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25 Astounding Concept Cars We Wish Went Into Production

A Round Up Of The Best Future Cars That Never Were

Updated November 18, 2018

We can’t help but feel sorry that these concept cars didn’t make it into mass production. Some of them seem really revolutionary. We can only imagine how different the world would be today if these cars were on the roads. Some of the concept cars on the list came from the minds of designers from big car companies, while others were ambitious one-time projects of car enthusiasts.

#25. Ford Seattle-ite XXI – 1962

#25. Ford Seattle-ite XXI – 1962

The first concept car on our list is this Ford from 1962. That decade was really a period when you could’ve expected to see all sorts of cars with peculiar designs. However, it seems this one was too peculiar for Ford to start producing it on a large scale. Instead, the dream of Ford Seattle-ite XXI ended with one 3/8 scale model of the car, exhibited at the 1962 World’s Fair in Seattle. The first thing that everyone notices about this version is that it has three pair of wheels.

#24. Toyota Kikai – 2015

#24. Toyota Kikai – 2015

We certainly hope we made a mistake by adding this concept car to our list. Because it was presented only a year ago, Toyota Kikai still has a chance to become a commercial car. We certainly hope so, because the design of it reminds us of sci-fi version of a dune buggy, which we instantly fall in love with.

#23. Ford Probe IV – 1983

#23. Ford Probe IV – 1983

Ford designers tried to come up with a design with extreme aerodynamic properties, so in 1983 they come up with the Probe IV. This car prototype was even more aerodynamic that they thought it would be. In fact, the Probe IV had the same drag coefficient as an F-16 fighter.

#22. Buick Y-Job – 1940

#22. Buick Y-Job – 1940

In the late 1930s, Buick designer called Harley Earl came up with an idea for creating an ultimate show car. He called it the Y-Job and loved it so much that when the company decided to pass on its production, Earl kept it for himself.

#21. Dodge Deora – 1965

#21. Dodge Deora – 1965

Harry Bradley worked as a designer of die-cast toy cars in Hot Wheels, before getting a chance to design a proper sized vehicle. Dodge appointed him to develop Deora, a pickup truck based on Dodge A100. With the help of Alexander Brothers, a car customizing company, Bradley was able to manufacture the Deora for the 1967 Detroit Autorama. Unfortunately, the pickup truck didn’t get into mass production, but the original vehicle was sold for $230k, nearly half a century later.

#20. Toyota CX-80 – 1979

#20. Toyota CX-80 – 1979

At the 1979 Tokyo Motor Show, Toyota presented three different models. One of those was CX-80, a light city car that was designed to be an extremely low fuel consumer. Unluckily, the concept car didn’t make much of an impression for the judges, so it never went into production.

#19. Frisky Family Three – 1959

#19. Frisky Family Three – 1959

Frisky Cars Ltd was a British company, which found a loophole in the law that allowed registering three-wheel rides as motorcycles. That cleared the room for the construction of small cars that would be very cheap. Among the cars that this company planned to make was the Frisky Family Three, a concept that unfortunately never saw a day of light.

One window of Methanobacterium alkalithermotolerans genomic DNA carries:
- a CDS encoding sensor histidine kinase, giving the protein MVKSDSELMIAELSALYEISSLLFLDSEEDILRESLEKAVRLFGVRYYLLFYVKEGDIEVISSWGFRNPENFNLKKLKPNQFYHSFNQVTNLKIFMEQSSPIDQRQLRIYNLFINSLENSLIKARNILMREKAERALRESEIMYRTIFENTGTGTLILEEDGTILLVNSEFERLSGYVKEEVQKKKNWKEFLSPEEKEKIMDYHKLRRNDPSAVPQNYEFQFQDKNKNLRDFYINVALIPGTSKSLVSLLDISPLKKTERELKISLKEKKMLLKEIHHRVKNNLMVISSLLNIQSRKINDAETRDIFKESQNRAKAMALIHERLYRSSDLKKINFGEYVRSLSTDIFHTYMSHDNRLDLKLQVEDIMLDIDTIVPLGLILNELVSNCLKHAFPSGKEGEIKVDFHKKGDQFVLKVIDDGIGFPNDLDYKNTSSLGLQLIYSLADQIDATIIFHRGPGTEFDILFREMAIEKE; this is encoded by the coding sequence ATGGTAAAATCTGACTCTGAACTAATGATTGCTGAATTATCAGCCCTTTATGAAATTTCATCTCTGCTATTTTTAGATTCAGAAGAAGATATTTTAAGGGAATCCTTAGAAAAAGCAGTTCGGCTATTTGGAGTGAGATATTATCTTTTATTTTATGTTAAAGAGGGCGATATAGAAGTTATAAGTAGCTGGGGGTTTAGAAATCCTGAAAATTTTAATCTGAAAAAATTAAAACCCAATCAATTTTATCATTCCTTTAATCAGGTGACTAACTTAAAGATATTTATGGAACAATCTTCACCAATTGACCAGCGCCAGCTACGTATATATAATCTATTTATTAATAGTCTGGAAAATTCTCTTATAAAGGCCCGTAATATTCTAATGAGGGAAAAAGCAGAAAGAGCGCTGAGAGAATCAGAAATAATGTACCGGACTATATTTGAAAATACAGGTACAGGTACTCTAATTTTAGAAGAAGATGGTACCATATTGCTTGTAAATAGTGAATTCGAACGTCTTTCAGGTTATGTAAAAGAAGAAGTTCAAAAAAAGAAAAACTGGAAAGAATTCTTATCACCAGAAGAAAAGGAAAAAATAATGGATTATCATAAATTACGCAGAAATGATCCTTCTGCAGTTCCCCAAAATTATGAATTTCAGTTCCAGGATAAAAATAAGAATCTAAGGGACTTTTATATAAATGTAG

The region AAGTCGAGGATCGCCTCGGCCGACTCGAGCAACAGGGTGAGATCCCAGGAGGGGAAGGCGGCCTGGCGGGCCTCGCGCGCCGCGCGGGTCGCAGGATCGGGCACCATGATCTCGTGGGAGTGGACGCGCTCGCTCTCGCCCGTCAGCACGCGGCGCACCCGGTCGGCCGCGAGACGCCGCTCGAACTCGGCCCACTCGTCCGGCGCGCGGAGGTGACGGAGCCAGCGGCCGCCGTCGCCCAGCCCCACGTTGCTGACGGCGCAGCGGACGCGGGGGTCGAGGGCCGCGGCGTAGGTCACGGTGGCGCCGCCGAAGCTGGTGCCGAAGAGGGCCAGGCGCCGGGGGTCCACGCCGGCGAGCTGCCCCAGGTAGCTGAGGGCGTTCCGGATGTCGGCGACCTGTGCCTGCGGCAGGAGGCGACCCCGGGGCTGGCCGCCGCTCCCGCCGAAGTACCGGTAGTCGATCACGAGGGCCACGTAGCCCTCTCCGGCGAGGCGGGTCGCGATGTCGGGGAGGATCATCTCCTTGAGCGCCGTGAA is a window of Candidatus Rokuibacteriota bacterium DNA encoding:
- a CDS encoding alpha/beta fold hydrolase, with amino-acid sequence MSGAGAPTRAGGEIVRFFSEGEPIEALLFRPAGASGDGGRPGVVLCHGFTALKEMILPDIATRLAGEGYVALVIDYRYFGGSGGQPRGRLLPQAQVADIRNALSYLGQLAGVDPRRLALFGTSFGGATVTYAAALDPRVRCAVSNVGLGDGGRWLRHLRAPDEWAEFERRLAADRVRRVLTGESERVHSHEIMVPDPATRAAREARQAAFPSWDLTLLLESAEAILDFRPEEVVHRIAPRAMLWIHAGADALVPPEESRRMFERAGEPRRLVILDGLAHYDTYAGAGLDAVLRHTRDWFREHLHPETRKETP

#18. Plymouth XNR – 1960

#18. Plymouth XNR – 1960

In the early 1960s, people from the United States were fascinated with jet engines. It was all about rockets and space travel. Even the President promised US astronauts would go to the Moon by the end of the decade. That is why it’s not a surprise that a concept car like the XNR was proposed. Its asymmetric design was clearly inspired by rockets, but it seems it was too ahead of its time. Despite not going into massive production, one XNR was actually manufactured.  The original was sold at an auction in 2012 for $935,000.

#17. Toyota EX-III – 1969

#17. Toyota EX-III – 1969

Three versions of the EX were presented at the 1969 Toyota Motor Show. Toyota EX-III unfortunately didn’t grab too much attention, despite the fact that it was more aerodynamic than the other two versions of this car.

#16. Buick Centurion – 1956

#16. Buick Centurion – 1956

As you’ve probably noticed yourself, Buick was a very creative company back in the 1950s, designing a bunch of concept cars. The problem with making a lot of prototypes is that you just can’t put all of them in production. One of the concept cars that never made it was the 1956 Centurion, which was first presented to the public at the GM Motorama Show. The car was vanguard at least, with features like rear view cameras for example.

#15. BMW LOVOS – 2009

#15. BMW LOVOS – 2009

LOVOS stands for Lifestyle of Voluntary Simplicity, which is the name given by BMW to this concept car. It was designed as a roadster covered with solar panels and presented to the general public in 2009, at the International Motor Show in Frankfurt am Main.

#14. Bisiluro Damolnar – 1955

#14. Bisiluro Damolnar – 1955

Winning Le Mans was the goal of Italian car designers Carlo Mollino and Enrico Nardi, who in 1955 came up with an idea for an ultra-light aerodynamic race car. They named it Bisiluro Damolnar that means “twin torpedo”, which is what this car’s design resemble. Although it never went into mass production, the original was tested on the track. Apparently, it was able to reach a top speed of 215MPH!

#13. Ford GT90 – 1995

#13. Ford GT90 – 1995